For me, the foremost attraction of old-school woodcuts (early 20th c.) is their complete absence of car chases, explosions, copulation, dumb-ass mayhem, and post-modern cliches generally.
The old-school wood cuts (and contemporary work, too) I occasionally look over at this hour are those where people live close to the land, and the land, generous, wraps its broad arms around their shoulders and fields, and the people, poor folk, live their day-to-day and always the earth provides, somehow.
Fantasy and cliche, of course, but that’s completely beside the point because fantasy and cliche is the stuff we’re made of, the stuff we eat and pass around and ask, More, please.
… and this lovely bird yet and its long journey beyond all sound and fury and self-medication …
Recently at one of the farmers markets I sell at, a woman and a teenage boy approached my stand, paused for a moment to whisper together, and then stepped forward. The boy was maybe seventeen, the woman in her mid-sixties. I couldn’t place their relationship. The boy spoke for them, and he was shy.
“We were just wondering,” he said, “about those peas. If they’re the edible pod kind.”
I said they were, and taking a pea from a bowl full of them, I held it up, called it a snap pea, and showed them how to remove the string. Then I ate it.
“Would you like to try one?” I asked.
They both shook their heads no. But then the boy immediately changed his mind and said yes. And he followed through. He selected a pea, and, removing its string, popped it into his mouth. The woman and I watched him.
“The funny thing is,” he said, “is how we were just talking about this. I said you can eat the pods, she said no you can’t.“ We laughed, and I noticed the boy had a habit of rocking on his toes. Every time he said something, he would lift himself with his toes.
Another thing I noticed (I had picked up on this immediately) was the kid’s shirt. He was wearing an oversized, black tee shirt. And plastered in huge on the shirt from the collar down to the hem was a yellow image of a menacing young man giving the world the middle finger. The finger was gigantic. It was the largest middle finger I’d ever seen. When the boy had reached for his sample pea, that finger was inches from my face. Continue reading
Today in Steubenville, OH, a man shot and wounded the judge who was overseeing a wrongful death lawsuit again him. The shooter, who was killed, was the father of a Steubenville High School football player who, when he was 16, was convicted of raping a 16 year-old girl.
James Wright, a poet whose work was well known in the 1960’s and 70’s, was born in Martin’s Ferry, WV. Martins Ferry is next door to Steubenville, OH. It is (and was) coal country, and both towns and the area generally have always been stressed economically. Continue reading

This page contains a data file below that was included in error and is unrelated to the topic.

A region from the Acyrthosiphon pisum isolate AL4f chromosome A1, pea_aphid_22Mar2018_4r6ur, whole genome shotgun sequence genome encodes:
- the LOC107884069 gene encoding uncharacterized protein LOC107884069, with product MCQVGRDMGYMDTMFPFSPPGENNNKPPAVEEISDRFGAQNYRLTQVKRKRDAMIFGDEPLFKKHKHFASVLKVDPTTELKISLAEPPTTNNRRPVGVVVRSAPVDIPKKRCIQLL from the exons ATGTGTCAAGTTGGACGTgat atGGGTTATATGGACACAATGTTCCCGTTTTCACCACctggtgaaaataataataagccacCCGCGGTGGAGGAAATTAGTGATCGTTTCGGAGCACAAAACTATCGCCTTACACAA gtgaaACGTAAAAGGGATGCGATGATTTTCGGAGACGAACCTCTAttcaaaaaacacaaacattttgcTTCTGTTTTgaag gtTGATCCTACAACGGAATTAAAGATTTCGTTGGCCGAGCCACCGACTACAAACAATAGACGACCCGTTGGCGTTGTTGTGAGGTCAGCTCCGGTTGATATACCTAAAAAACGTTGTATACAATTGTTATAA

So with rain on the roof and the most amazing NH fall colors waning; with the chickens in, the ducks, the sheep; with November so close and showing its pointed shoulders…why not? Why not a photo and five minutes looking at it? Robert Franks’s Nebraska, 1955… Continue reading
Once in mid-July when I was fourteen, I caught our neighbor Edna Cobal unannounced in the garden behind her home. I had ridden my bike to her house to deliver a check from my father, and as she didn’t appear when I knocked on the kitchen door, I went around to the back where I knew she kept a garden.
I didn’t see or hear anything initially, but then from somewhere off to one side I heard a rustling, dry-leaf sound, and following the sound off the porch and between a planting of lilacs, I discovered her—Mrs. Miller Cobal, an elderly woman, a grandmotherly woman, a woman who always wore a dress and who always remembered my name, a woman best known, at least in my circle, as the Mrs. Cobal who one day announced that she would never again attend church—I discovered Edna sprawled on her back in a great heap of dried pea vines. Having at some earlier time pulled them and heaped them high, she was now, for reasons impossible for me to fathom, lying in them. At the moment I startled her she was tucking a handful of vines under her chin like a scarf.
There was nothing either one of us could do except find each other, which we did with all of the accompanying embarrassment and ill-at-ease you might imagine. She got herself extricated and upright, her dress smoothed, I got the check into my hand and visible.
When finally she stood before me, small and with a slight smile, she reached out and, placing a hand on my shoulder, said, “I am sorry, Wilmer, that you had to find me this way. But sometimes there’s need to be with things. Even the end of things. Like the beautiful end of peas.”